Cape Town - When I saw the film Gravity late last year, I agreed with just about everyone else on the planet that it was one of the best damn movies that had ever been made.
Described as “a 3D science fiction thriller and space drama film directed, co-written, co-produced and co-edited by Alfonso Cuarón", it attracted universal (no pun intended) acclaim from critics and the viewing public.
Then something happened which, unfortunately, completely changed the way I saw the film.
I bought a paperback. In a small Book Exchange in, of all places, Jeffrey’s Bay. A novel by Tess Gerritsen, also called Gravity.
I have read other books by Gerritsen. She is an accomplished author, and her books have been translated into many languages. Yet after reading the book, Gravity, I must admit I felt cheated. Cheated, not by Gerritsen, but by the guys in Hollywood.
The similarities between the two products are more glaring than the differences.
Both the film and the book involve astronauts, space satellites, present-day technology, and daring rescue missions. Both are – in a way – love stories.
Though Gerritsen’s tale is much longer, involving more twists and more extra characters, both stories hinge on the interaction between two main characters – a male and a female – who are, in various stages of the plot, in free-floating in orbits around the earth. The only difference is that, in the movie, Sandra Bullock is a bit of a wimp (albeit a beautiful one), and George Clooney a rather likeable, slightly clownish, semi-alcoholic anti-hero.
I thought Bullock and Clooney quite believable at first, but I must admit that, after reading the book, they began to resemble caricatures in my mind, cheap copies of the much more three-dimensional characters created in Gerritsen’s unputdownable 500 -page masterpiece.
The film could very well be based on some kind of Readers’ Digest Abridged Version of the book, with a similar atmosphere (no pun intended), similar mood, but a vastly simplified plot.
In her personal blog, Tess Gerritsen good-humouredly brushes off the similarities between the movie and her novel:
“I’ve been receiving a number of emails from readers, congratulating me on the new movie, Gravity, which they believe is based on my book with the same title…
Two tales about a lone female astronaut trapped aboard a space station and struggling to get home. Both are titled Gravity.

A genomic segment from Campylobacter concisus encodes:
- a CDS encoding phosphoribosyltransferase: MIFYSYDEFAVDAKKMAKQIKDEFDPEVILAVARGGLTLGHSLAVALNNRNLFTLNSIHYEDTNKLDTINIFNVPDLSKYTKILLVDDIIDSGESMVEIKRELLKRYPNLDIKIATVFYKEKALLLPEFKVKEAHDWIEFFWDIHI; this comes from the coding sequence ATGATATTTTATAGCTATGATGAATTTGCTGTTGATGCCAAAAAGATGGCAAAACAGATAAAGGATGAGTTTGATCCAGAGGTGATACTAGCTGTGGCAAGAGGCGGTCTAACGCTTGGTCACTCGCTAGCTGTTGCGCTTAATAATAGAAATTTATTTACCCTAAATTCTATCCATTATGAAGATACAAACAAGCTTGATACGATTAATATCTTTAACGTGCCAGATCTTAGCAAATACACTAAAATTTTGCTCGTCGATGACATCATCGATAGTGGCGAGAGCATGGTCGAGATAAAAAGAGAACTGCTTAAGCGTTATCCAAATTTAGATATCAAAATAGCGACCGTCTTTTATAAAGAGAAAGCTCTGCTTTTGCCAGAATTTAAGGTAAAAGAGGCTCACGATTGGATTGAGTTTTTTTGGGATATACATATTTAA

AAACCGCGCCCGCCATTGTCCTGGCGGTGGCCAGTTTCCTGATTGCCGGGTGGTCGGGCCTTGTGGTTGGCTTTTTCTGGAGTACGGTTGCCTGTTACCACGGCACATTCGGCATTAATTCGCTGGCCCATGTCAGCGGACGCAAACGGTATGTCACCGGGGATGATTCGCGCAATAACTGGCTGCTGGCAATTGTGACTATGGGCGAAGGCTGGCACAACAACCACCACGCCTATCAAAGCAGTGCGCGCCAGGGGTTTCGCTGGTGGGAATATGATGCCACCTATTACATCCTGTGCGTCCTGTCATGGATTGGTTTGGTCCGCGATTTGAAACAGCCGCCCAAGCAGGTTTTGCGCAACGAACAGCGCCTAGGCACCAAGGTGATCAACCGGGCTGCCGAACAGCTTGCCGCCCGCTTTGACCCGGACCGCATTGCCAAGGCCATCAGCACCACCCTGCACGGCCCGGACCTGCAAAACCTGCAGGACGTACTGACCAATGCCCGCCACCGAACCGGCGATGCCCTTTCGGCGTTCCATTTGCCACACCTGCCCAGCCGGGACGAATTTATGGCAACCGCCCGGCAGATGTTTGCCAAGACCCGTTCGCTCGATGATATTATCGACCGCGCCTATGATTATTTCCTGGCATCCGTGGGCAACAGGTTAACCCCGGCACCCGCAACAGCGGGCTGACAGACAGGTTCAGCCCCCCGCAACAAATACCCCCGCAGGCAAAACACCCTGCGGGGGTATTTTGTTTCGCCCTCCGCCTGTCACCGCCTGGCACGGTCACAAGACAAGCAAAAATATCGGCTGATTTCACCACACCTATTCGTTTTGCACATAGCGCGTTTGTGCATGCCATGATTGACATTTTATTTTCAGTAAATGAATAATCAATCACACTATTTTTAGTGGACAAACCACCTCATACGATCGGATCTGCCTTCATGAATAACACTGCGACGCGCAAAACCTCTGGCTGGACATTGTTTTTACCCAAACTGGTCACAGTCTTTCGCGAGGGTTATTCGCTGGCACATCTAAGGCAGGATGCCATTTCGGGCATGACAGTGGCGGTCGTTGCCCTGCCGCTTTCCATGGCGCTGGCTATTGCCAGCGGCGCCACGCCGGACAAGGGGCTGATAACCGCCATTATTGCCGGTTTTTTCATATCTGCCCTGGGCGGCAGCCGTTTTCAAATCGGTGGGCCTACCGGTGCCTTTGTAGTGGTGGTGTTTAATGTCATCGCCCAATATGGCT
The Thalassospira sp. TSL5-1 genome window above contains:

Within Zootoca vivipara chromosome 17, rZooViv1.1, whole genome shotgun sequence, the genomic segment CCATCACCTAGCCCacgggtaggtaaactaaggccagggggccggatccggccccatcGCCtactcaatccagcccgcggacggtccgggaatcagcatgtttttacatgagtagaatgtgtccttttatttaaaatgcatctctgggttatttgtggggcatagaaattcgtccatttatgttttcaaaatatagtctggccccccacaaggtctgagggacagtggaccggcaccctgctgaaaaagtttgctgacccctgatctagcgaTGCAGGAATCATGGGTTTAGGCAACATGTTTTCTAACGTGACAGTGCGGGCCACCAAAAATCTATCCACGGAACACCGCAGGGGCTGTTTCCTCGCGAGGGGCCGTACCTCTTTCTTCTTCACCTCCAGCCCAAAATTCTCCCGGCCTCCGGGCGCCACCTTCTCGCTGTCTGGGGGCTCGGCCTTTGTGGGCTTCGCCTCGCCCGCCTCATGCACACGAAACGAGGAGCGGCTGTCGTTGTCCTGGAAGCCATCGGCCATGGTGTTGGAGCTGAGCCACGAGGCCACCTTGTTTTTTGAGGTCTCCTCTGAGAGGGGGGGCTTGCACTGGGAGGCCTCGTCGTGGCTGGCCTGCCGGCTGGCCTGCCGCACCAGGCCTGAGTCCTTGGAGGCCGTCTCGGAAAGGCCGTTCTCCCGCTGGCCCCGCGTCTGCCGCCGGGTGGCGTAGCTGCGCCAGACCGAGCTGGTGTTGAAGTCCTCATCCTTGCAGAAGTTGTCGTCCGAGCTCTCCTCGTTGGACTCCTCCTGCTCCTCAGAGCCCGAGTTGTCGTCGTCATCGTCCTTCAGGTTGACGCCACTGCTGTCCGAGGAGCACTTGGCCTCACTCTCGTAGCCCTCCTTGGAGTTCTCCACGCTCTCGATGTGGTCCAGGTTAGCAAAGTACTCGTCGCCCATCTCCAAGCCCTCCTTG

But the movie has absolutely no connection to my book. At least, not that anyone’s told me about. (Mr. Cuarón, feel free to email me!)
I have to admit, these coincidences do happen sometimes.”
But does this mean she is okay about the whole thing? Is she really?
Well, not quite. In her very soft-spoken, gracious way, and, apparently without an iota of spite or bitterness, she adds what she sees as a possible explanation, revealing, in the process, some rather alarming tidbits of information about the inner workings of the film industry! Read on:
“Here are some other coincidences.
When the film rights to my book Gravity were sold (they’re held by 20th Century Fox) the studio hired a fine screenwriter named Michael Goldenberg to adapt the book to film. Goldenberg was also the screenwriter who wrote Harry Potter and the Order of the Phoenix.
Alfonso Cuarón also has a Harry Potter connection. He directed Harry Potter and the Prisoner of Azkaban.
Finally, there’s David Heyman, who’s the producer of Cuarón’s Gravity. He was also the producer of BOTH Harry Potter and the Order of the Phoenix and Harry Potter and the Prisoner of Azkaban. So he knows both Cuarón and Goldenberg.
It’s a small world out in Hollywood. I can’t help but wonder if the name Gravity, and “lone female astronaut trapped aboard space station” ever came up in conversation among the three of them!”
What do you think?
If you are still undecided, read this for even more impossible coincidences duly noted by Gerritsen...
In my mind, this could very well be one of the most blatant and brazen acts of plagiarism ever seen in Hollywood!
To be quite honest; if I were Tess Gerritsen, I would not be as gentlemanly about the whole thing. I would want, not only my cut of the movie profits, but also my bit of the credit for being the brain behind the idea.
All in all, we, the public, should view this whole mystery as something worthy of an enquiry, and the possible dishonesty of the role-players involved in this mess should be seen as a situation of the utmost gravity (pun intended).
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